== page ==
Date
23 September 2017
The studio used for ATV's newscasts is a key attraction for mainland tourists. Photo: William Lo/Flickr
The studio used for ATV's newscasts is a key attraction for mainland tourists. Photo: William Lo/Flickr

ATV could extend life by a year as govt ponders license renewal

The long-running Asia Television Ltd. (ATV) saga could continue for as long as a year after the TV station’s broadcast license expires, am730 reported Tuesday.

The Commerce and Economic Development Bureau confirmed that under the Broadcast Ordinance, the Executive Council has until November 30, the end of the period covered by ATV’s existing license, to decide whether to renew it. 

Since a TV station must be given 12 months’ notice if its license is not to be renewed, ATV could operate until November 2016 if Exco decides at the last moment not to extend the license, the report said. 

It quoted Secretary for Commerce and Economic Development Gregory So as saying the situation at ATV was unsatisfactory.

He stressed Monday that the station’s financial well-being is a factor Exco will consider in reviewing its license. 

The Civic Party’s Claudia Mo Man-ching, who is a member of the Legislative Council’s broadcasting panel, said political considerations are inevitable in the renewal of a broadcast license, hence decision-makers are in somewhat of a dilemma.

Mo predicted Exco will continue to delay its decision. She has invited the Communications Authority to offer Legco an explanation.

Professor Anthony Fung Ying-him, director of the School of Journalism and Communication at the Chinese University of Hong Kong, said it is difficult to determine whether Exco is deliberately delaying its decision. Fung said a proper explanation will be necessary whether the decision goes for or against ATV.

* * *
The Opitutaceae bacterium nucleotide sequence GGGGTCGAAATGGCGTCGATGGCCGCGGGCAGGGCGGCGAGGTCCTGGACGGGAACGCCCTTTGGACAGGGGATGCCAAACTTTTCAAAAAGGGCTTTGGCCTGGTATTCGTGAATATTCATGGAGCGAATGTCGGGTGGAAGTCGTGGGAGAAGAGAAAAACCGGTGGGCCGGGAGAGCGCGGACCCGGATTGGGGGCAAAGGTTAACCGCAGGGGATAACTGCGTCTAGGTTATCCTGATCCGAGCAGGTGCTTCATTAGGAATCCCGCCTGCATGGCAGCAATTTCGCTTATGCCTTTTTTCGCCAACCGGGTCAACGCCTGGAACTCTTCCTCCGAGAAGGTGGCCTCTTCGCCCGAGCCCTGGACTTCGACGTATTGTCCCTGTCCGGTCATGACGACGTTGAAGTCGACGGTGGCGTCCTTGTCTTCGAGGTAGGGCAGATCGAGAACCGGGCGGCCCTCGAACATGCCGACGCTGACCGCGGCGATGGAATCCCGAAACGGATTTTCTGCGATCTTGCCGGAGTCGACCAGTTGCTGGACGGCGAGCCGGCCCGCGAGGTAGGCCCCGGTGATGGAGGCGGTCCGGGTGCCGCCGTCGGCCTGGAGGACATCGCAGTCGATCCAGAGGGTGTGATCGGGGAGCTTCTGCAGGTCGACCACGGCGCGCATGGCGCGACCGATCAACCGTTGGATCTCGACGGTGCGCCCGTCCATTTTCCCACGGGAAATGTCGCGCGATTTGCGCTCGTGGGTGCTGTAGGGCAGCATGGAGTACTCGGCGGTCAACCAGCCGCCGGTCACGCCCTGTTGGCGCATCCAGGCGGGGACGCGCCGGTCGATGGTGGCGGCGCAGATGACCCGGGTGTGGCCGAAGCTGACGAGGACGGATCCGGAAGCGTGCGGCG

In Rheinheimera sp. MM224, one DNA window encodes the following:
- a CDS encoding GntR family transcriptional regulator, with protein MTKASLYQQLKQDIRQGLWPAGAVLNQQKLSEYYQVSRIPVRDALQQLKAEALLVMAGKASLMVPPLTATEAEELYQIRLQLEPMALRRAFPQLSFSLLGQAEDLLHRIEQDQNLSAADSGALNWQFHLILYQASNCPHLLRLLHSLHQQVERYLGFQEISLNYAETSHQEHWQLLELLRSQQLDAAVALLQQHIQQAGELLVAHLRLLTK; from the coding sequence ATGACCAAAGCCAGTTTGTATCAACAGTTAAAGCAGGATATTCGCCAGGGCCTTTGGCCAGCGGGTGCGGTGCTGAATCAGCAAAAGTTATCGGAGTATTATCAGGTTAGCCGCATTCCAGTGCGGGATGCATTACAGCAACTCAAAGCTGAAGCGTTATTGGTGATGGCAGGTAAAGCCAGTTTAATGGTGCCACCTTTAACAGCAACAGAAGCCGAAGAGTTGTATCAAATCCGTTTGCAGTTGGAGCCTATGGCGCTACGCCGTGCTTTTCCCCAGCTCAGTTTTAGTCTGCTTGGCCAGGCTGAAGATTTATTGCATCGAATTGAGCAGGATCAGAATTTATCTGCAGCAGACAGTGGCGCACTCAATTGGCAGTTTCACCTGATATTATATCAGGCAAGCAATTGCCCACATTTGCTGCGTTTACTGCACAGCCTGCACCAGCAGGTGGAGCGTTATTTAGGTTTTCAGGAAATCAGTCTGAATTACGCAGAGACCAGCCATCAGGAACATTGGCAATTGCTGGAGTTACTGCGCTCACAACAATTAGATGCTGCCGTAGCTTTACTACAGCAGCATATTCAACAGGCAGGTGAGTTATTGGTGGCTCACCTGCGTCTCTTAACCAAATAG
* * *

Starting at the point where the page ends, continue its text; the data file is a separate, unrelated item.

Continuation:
Nearly 800 employees of ATV have yet to receive the remaining half of their pay for November as well as their December salary.

The TV station said it has been in talks with possible white knights to turn things around.

Tsai Eng-meng, the Taiwanese businessman who chairs mainland food manufacturer Want Want Holdings Ltd. and is the second-largest shareholder of ATV, ruled out any capital injection at this stage, saying he would be dumb to pump more money into the troubled station.

Meanwhile, some travel agencies are still conducting paid tours of the ATV station in Tai Po, charging mainland tourists 198 yuan (US$31.85) each, of which 70 yuan goes to ATV as commission.

However, as ATV has ceased to produce new drama series, the tourists are mainly taken to visit the station’s news department as the key attraction.

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